“Our purpose is to create a campus environment where women will thrive,” program director Amanda Linsenmeyer said, adding that no cuts in their funding would allow them to continue providing services like free pregnancy tests, forums on identity and health and collaborations with other student centers and organizations.
Volunteer Resource Center
The several students that spoke on behalf of the Volunteer Resource Center made it clear that their No. 1 priority was funding for Alternative Breaks, a program that gives CU students the opportunity to travel to different states and countries and volunteer for programs that are based in these locations.
“Students grow from these experiences,” Jen Ross, the Resource Center director, said to the legislative council. “The investment is worth it. We can put more students through the program that can’t afford to study abroad.”
The specific request was $15,000, which would go to scholarships for the Alternative Breaks program. So far, the center has only been able to provide a total of $6,000 for students to participate.
Student Legal Services
Philip Bienvenu, one of the lawyers who represents students as a part of CU’s Legal Services team, told CUSG that the one absolute necessity when it came to funding was an undisclosed amount allowing the lawyers to travel to and attend the Public Defender’s Office Conference this fall in Denver.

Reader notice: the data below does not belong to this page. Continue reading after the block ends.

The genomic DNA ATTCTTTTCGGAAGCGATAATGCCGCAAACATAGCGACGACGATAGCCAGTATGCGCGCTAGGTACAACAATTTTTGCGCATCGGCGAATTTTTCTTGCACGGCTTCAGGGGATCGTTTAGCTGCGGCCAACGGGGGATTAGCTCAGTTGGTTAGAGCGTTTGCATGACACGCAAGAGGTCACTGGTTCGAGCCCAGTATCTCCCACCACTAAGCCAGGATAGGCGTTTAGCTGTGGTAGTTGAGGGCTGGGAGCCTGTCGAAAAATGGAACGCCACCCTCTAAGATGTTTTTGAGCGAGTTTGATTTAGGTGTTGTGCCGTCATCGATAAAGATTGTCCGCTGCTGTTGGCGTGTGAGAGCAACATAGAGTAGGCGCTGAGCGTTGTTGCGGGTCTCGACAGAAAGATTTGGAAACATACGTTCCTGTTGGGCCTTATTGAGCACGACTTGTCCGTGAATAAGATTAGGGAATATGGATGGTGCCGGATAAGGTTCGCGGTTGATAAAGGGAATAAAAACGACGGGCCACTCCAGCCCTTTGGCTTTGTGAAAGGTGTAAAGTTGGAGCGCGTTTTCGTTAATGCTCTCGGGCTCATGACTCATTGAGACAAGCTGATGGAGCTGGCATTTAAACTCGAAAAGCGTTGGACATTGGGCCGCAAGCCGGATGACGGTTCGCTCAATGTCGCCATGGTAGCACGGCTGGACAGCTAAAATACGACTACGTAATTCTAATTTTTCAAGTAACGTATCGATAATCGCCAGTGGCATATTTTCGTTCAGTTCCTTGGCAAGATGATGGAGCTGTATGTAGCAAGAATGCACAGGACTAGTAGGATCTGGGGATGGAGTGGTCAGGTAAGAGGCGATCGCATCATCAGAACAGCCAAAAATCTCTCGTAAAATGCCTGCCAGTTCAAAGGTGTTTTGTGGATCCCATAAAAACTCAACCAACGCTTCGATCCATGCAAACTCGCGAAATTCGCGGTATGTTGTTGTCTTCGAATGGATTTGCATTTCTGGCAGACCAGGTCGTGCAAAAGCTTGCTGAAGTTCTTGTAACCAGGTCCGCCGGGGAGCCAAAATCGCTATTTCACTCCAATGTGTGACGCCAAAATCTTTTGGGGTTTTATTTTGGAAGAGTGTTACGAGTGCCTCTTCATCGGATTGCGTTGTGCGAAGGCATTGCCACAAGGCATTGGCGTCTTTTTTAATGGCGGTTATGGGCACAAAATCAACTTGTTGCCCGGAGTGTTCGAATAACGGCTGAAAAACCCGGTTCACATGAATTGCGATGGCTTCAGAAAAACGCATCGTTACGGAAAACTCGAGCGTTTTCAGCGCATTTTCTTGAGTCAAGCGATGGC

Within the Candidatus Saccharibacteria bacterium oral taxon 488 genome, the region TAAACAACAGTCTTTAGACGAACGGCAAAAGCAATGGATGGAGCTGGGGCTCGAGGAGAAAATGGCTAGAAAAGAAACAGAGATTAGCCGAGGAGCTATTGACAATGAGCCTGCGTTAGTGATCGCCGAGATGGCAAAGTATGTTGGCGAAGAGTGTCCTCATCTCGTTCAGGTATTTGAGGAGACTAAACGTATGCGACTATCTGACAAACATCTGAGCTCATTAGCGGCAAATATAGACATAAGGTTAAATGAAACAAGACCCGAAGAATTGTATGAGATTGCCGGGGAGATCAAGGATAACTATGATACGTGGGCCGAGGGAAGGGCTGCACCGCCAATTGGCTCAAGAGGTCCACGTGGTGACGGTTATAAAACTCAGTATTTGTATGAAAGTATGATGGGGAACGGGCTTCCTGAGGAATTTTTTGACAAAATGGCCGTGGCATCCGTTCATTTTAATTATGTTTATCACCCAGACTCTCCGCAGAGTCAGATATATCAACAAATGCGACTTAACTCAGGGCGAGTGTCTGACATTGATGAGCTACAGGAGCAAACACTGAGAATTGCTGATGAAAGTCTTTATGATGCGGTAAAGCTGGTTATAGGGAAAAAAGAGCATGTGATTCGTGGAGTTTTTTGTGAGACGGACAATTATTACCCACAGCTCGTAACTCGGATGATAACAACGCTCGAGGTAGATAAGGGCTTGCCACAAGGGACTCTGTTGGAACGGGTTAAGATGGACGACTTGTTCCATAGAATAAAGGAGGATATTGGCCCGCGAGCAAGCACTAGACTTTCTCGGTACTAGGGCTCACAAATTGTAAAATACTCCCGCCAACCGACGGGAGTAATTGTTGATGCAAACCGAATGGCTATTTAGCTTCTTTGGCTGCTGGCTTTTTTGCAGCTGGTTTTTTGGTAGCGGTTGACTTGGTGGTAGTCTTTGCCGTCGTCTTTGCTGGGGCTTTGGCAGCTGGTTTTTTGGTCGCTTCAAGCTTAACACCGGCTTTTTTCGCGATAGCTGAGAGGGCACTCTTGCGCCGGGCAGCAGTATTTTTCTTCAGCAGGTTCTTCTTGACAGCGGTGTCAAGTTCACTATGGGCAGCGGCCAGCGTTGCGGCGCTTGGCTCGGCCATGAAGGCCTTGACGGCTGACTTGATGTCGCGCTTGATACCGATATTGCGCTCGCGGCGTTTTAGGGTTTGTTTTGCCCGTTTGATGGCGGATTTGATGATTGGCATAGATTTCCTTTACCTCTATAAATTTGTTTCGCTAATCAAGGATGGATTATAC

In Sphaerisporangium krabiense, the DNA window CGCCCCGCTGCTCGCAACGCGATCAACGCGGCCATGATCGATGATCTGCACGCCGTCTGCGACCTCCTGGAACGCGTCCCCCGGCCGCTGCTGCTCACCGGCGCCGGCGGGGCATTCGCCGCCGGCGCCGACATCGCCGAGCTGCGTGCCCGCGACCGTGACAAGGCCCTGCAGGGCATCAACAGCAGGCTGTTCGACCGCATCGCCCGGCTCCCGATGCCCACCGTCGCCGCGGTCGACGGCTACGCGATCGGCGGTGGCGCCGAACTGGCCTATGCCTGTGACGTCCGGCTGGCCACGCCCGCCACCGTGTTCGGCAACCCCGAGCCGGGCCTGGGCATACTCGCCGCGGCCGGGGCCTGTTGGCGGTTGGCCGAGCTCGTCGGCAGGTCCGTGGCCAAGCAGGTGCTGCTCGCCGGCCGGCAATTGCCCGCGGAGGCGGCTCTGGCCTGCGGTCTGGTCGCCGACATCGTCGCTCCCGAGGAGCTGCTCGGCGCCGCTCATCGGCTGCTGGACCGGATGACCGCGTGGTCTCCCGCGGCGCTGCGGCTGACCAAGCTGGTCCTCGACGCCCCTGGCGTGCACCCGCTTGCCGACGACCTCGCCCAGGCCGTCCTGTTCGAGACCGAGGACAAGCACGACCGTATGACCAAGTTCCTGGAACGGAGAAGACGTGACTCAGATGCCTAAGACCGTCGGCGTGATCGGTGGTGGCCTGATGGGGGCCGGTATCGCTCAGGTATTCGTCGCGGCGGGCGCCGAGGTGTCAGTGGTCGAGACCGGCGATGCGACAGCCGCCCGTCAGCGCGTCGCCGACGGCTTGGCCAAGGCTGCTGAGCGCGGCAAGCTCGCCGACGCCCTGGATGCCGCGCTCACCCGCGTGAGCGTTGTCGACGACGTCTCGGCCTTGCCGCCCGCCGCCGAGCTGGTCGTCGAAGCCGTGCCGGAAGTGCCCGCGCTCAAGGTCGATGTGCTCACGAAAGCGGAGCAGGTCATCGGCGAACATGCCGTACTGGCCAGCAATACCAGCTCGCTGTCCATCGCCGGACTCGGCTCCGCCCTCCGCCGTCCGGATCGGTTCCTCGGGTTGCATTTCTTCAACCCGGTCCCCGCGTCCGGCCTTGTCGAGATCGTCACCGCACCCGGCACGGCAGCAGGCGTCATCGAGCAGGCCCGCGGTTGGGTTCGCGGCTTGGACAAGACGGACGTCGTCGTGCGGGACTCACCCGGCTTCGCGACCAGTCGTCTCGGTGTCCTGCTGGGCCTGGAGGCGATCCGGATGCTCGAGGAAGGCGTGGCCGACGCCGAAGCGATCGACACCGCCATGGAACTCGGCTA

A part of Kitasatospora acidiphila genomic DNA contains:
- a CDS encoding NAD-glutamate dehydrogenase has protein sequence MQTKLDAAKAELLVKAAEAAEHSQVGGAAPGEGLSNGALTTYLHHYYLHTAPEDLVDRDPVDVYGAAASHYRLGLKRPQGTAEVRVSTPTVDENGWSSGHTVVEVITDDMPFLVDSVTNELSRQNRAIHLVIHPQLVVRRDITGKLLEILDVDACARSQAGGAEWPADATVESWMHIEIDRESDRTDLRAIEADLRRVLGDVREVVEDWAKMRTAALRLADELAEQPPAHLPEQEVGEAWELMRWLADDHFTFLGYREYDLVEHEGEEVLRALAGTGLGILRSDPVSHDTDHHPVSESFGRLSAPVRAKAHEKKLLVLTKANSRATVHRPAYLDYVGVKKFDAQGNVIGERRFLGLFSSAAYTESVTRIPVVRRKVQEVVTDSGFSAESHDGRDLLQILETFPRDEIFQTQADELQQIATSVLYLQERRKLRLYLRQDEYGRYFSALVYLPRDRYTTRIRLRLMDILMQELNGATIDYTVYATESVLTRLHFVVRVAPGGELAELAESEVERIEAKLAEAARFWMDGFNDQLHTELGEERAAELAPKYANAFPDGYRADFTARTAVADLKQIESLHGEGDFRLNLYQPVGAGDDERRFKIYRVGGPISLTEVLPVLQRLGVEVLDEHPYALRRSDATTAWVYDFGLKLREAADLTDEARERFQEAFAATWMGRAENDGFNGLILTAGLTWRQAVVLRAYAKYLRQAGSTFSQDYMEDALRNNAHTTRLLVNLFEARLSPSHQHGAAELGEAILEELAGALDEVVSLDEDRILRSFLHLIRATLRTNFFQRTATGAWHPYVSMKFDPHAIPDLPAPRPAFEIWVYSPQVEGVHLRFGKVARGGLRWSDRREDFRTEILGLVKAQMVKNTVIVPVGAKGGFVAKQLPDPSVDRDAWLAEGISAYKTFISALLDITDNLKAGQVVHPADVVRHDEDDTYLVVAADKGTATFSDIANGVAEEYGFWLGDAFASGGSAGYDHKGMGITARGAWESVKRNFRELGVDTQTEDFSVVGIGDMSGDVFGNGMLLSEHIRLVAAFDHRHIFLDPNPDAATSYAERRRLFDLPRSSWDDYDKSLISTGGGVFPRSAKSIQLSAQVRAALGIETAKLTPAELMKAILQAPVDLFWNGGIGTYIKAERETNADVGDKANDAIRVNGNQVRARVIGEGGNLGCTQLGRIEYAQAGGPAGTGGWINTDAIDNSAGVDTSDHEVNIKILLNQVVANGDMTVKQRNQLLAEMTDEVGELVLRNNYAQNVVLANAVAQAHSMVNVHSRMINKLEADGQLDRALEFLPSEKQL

“It’s the best update on Colorado criminal law,” Bienvenu said.
Legal Services provides students with low-cost consultations and, if need be, representation in court. The lawyers primarily deal with traffic offenses and MIPs, though Bienvenu said that he is experiencing a surprising increase in his caseload from drug possession charges, specifically marijuana, Adderall and cocaine.
Because of Legal Services’ self-generating income from consultations and court fees, Bienvenu was less demanding of CUSG funding, though he mentioned he would like to hire another full-time lawyer.
Were Off-Campus Housing to receive a 3 percent decrease in their overall budget, it would lose almost $9,000. Its current budget, from all sources of funding, stands at $294,480.
Director Susan Stafford spoke on behalf of the program.
“We want to build a reputation of giving back to the community,” she said, referring to the Hill cleanups she organizes with students. “I want to start [having students] flower planting and mural painting to benefit non-student and elderly residents.”